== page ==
At WWDC 2011 Apple once again "borrowed" a lot of great ideas from the Jailbreak community and gave them to iOS 5, including lock screen info, notifications, WiFi sync, volume buttons to take pictures, and a lot more. That's not a bad thing -- I even asked them to do exactly that this year. Whether you jailbreak or not, whether you realize it or not, the jailbreak community benefits all iPhone, iPod touch, and iPad users -- pure and jailbreak alike.
Follow along to find out why.
For years, the common argument against Jailbreak (aside from the DMCA, from which Jailbreak was granted an exception last year) was stability -- it could make your iPhone buggier, slower, or crash more. The jailbreak argument is typically functionality -- it could let your iPhone do far more than Apple does out of the box. The great news, and the real secret here is, everyone benefits from Jailbreak.
Over the years, several jailbreak applications and tweaks have slowly trickled down the pipe and found themselves becoming a core function of iOS at some point or another. For old school jailbreakers, they'll remember Installer fondly. Installer just recently made its way back to iOS as well. It truly was the first official App Store. I remember downloading games and programs to my iPhone first gen through installer on iOS 1.x via Installer and AppTap. Then Apple came along with iOS 2.x and the official App Store. Installer even had page dots when you accumulated more than one page of apps. This was an idea that went straight to iOS 2.0. It wasn't a similar concept, it simply appeared in iOS 2.x with the exact same functionality.
While Apple practices a pretty rigorous app approval process, the jailbreak app stores continues to allow developers to submit applications that Apple would not allow in the official App Store. A lot of would be rejects seem to find their way into iOS as core features later on.
Prime examples of this are jailbreak apps such as MobileNotifier, which looks strikingly like the notification system Apple showed off at WWDC 2011. Coincidentally, Apple recently hired Peter Hajas as an iOS and frameworks employee.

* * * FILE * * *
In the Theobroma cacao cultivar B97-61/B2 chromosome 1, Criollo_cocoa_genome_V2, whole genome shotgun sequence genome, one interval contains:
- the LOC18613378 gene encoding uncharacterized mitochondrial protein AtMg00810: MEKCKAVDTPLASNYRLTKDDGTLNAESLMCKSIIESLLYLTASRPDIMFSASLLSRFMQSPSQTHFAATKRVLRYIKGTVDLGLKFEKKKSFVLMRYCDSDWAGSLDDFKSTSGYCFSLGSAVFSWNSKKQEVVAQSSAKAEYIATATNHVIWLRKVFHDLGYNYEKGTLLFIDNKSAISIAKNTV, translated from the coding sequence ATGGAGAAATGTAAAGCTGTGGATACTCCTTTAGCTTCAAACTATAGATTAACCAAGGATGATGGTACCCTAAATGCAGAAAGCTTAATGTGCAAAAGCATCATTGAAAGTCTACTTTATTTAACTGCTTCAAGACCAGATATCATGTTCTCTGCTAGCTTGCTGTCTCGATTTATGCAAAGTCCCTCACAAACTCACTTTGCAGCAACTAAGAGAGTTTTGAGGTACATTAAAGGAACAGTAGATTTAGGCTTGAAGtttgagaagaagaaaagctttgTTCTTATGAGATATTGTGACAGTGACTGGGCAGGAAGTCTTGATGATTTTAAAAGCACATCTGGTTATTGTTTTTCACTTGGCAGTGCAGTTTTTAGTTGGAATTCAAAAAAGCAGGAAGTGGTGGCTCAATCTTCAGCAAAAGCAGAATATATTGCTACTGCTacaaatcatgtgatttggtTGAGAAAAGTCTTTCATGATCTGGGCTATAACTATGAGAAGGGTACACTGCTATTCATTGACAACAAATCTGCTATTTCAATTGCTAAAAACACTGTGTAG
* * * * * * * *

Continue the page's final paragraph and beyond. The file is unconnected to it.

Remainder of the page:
Other developers such as Greg Hughes, the creator of Wifi Sync, have also seen their applications later crop up in iOS. His iteration of Wifi Sync is very simliar to Apple's newly announced iCloud wireless sync and backup feature that's slated to appear this Fall in iOS 5. His version of the app was rejected by Apple previously.
Since the release of the first generation iPhone, the mobile industry has come a long way. A huge part of that was due to the fact that the first generation iPhone was not like anything currently on the market. It lit a fire underneath other manufacturers such as Palm and RIM (ok, maybe not RIM so much). We also got Android out of Google which has become one of the hottest smartphone platforms on the market.
The jailbreak community is full of young and talented developers that more often than not, land jobs at these companies or create programs and tweaks that eventually become the heart and soul of each respective platform. Whether Apple gives it to us or not, the jailbreak community always seems to find a way to make it possible. I have yet to see a company produce a device that meets every consumer's wants and needs. Some may argue that's why we have choice. While that's very true, we still crave a mobile OS that will fill our every need. While that may not yet be possible, independent developers strive to innovate and provide unique solutions through other channels. These innovations eventually crop up in official releases which are then built upon even further.
Jailbreak developers have the ability to create individual solutions. Apple has the ability to refine those even further and produce a product that benefits mainstream users in a way that even the most novice user can understand. So while jailbreak may not be for everyone, a lot of the innovation and creativity is already done by the time Apple decides to refine it and slap an "i" in front of it.
Even if iOS 5 has everything you could possibly want in a mobile OS, next year Steve Jobs will walk on stage again and unveil that "next great thing", and you'll want it. Odds are, the jailbreakers out there already have it in their hands. We are, in some ways, beta testers. David Ashman, creator of LockInfo, has already stated he'll be back next year with an even greater version of LockInfo. Independent developers won't take it lying down. They'll simply bow and accept the challenge laid in front of them with more excitement and motivation than the last time around.
So whether or not you plan to jailbreak the next iteration of iOS, you can rest assured Steve Jobs and all the folks up at Cupertino already have.